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My Oracle table has a column tmstp with the TIMESTAMP(3) WITH TIME ZONE datatype.

When I run the following query

SELECT COUNT(column1) 
  FROM table1 
 WHERE tmstp BETWEEN to_timestamp_tz('10-OCT-10 05.00.00.000000000 AM -05:00', 'DD-MON-RR HH.MI.SSXFF AM TZR')
                 AND to_timestamp_tz('11-OCT-10 04.59.59.999999999 AM -05:00', 'DD-MON-RR HH.MI.SSXFF AM TZR');

it gives about twice the count as the following query:

SELECT COUNT(column1) 
  FROM table1 
 WHERE tmstp >= to_timestamp_tz('10-OCT-10 05.00.00.000000000 AM -05:00', 'DD-MON-RR HH.MI.SSXFF AM TZR') 
   AND tmstp <= to_timestamp_tz('11-OCT-10 04.59.59.999999999 AM  -05:00', 'DD-MON-RR HH.MI.SSXFF AM TZR');

I thought they should give equivalent results. Any input on what might be happening? How should I debug this?

EDIT: This query is run in Oracle SQL Developer 2.1.1 and Oracle 10g.
EDIT2: I've answered my own question and edited the queries to reflect the real problem that happened. (An extra whitespace between AM and the timezone offset in the second query.)

Thanks for the help and time. Feel free to downvote and un-favorite.

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1  
what version of oracle are you using? –  Salman Paracha Nov 23 '10 at 16:53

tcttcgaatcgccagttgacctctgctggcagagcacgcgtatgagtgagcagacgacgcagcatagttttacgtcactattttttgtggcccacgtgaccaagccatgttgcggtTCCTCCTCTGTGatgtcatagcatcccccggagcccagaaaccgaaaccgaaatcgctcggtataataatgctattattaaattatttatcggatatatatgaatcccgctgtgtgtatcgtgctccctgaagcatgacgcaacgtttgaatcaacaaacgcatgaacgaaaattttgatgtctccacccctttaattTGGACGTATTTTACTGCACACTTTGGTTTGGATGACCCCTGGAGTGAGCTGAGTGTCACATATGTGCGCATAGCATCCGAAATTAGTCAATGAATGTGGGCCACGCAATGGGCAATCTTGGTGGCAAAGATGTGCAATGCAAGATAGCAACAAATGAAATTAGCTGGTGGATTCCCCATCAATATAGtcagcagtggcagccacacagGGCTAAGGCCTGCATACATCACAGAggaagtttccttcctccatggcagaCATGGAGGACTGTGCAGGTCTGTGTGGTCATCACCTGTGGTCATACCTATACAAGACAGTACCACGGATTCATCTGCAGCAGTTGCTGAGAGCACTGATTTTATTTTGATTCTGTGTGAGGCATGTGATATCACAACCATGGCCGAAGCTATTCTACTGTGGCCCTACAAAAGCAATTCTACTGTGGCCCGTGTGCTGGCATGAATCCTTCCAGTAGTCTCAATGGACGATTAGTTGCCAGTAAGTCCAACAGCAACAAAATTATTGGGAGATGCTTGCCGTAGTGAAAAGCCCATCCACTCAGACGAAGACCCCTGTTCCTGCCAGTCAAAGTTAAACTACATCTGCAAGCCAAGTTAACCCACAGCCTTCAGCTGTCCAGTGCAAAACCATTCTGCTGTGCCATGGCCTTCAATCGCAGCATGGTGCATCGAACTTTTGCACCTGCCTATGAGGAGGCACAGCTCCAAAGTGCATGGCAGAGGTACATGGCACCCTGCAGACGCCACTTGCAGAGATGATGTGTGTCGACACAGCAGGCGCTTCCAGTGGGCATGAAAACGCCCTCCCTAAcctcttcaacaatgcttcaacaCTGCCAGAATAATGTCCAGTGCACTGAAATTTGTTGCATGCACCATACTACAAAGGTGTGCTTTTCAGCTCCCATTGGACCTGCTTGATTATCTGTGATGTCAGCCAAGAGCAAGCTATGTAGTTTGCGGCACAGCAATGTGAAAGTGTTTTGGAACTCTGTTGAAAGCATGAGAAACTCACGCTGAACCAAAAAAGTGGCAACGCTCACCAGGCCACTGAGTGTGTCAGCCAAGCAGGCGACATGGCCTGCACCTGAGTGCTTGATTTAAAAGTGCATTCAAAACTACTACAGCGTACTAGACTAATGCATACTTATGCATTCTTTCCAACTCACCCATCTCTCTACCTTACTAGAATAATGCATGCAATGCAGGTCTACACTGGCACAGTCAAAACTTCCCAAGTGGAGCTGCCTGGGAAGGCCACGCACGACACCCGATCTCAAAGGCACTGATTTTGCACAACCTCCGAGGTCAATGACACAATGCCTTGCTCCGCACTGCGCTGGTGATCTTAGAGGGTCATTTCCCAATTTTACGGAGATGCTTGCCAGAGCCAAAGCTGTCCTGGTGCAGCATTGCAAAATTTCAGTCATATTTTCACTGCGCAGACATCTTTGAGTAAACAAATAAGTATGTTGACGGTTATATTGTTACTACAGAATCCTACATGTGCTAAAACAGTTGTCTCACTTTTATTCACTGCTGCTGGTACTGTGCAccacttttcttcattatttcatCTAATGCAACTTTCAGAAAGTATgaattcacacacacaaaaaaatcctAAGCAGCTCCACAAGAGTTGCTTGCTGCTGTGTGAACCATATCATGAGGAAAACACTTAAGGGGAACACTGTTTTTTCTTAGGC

It's 10g. Question edited. –  Russell Nov 23 '10 at 16:57
1  
Just a comment: Use count(1) instead; it's much faster for oracle. –  Aaron Digulla Nov 23 '10 at 16:58
2  
Can you give an example of a row that would satisfy (condition 1) and not (condition 2): SELECT tmstp FROM table1 WHERE (condition1) AND NOT (condition2) AND rownum = 1 –  Vincent Malgrat Nov 23 '10 at 17:01
2  
@Aaron: count(1) and count(column1) are not equivalent in general. They will give the same result if and only if column1 is not null on all rows of the result set. –  Vincent Malgrat Nov 23 '10 at 17:04

1 Answer 1

up vote 5 down vote accepted

Sorry for the trouble. I figured it out. My question is actually flawed too because I edited it to hide confidential data.

There was an extra whitespace between the AM and timezone offset in one of the queries and that caused different results.

Stupid me.

So if the timestamp string that is converted is a bit off with whitespaces, the answers might be off.

share|improve this answer
1  
+1 One more reason not to use the built-in data type conversion routines :-) –  Aaron Digulla Nov 23 '10 at 19:41

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